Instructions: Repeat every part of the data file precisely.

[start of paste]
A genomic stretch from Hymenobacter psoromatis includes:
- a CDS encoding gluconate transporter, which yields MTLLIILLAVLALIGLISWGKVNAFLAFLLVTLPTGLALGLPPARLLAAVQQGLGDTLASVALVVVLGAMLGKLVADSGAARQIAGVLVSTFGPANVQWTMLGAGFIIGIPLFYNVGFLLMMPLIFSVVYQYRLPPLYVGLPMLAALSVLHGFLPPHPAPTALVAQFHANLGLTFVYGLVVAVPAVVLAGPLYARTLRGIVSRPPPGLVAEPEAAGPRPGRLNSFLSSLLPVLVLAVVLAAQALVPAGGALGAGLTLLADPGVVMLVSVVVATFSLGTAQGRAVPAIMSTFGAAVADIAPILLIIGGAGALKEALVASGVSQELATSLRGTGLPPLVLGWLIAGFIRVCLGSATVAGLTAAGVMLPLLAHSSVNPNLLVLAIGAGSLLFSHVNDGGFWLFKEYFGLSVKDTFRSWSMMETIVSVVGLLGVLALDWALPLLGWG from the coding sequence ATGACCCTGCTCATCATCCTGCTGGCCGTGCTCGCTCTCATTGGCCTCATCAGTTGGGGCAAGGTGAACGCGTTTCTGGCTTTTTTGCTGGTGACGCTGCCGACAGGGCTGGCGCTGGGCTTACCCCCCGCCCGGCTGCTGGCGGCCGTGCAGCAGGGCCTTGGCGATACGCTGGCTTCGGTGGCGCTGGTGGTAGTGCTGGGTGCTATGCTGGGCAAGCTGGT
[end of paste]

A genomic stretch from Hymenobacter psoromatis includes:
- a CDS encoding gluconate transporter, which yields MTLLIILLAVLALIGLISWGKVNAFLAFLLVTLPTGLALGLPPARLLAAVQQGLGDTLASVALVVVLGAMLGKLVADSGAARQIAGVLVSTFGPANVQWTMLGAGFIIGIPLFYNVGFLLMMPLIFSVVYQYRLPPLYVGLPMLAALSVLHGFLPPHPAPTALVAQFHANLGLTFVYGLVVAVPAVVLAGPLYARTLRGIVSRPPPGLVAEPEAAGPRPGRLNSFLSSLLPVLVLAVVLAAQALVPAGGALGAGLTLLADPGVVMLVSVVVATFSLGTAQGRAVPAIMSTFGAAVADIAPILLIIGGAGALKEALVASGVSQELATSLRGTGLPPLVLGWLIAGFIRVCLGSATVAGLTAAGVMLPLLAHSSVNPNLLVLAIGAGSLLFSHVNDGGFWLFKEYFGLSVKDTFRSWSMMETIVSVVGLLGVLALDWALPLLGWG from the coding sequence ATGACCCTGCTCATCATCCTGCTGGCCGTGCTCGCTCTCATTGGCCTCATCAGTTGGGGCAAGGTGAACGCGTTTCTGGCTTTTTTGCTGGTGACGCTGCCGACAGGGCTGGCGCTGGGCTTACCCCCCGCCCGGCTGCTGGCGGCCGTGCAGCAGGGCCTTGGCGATACGCTGGCTTCGGTGGCGCTGGTGGTAGTGCTGGGTGCTATGCTGGGCAAGCTGGT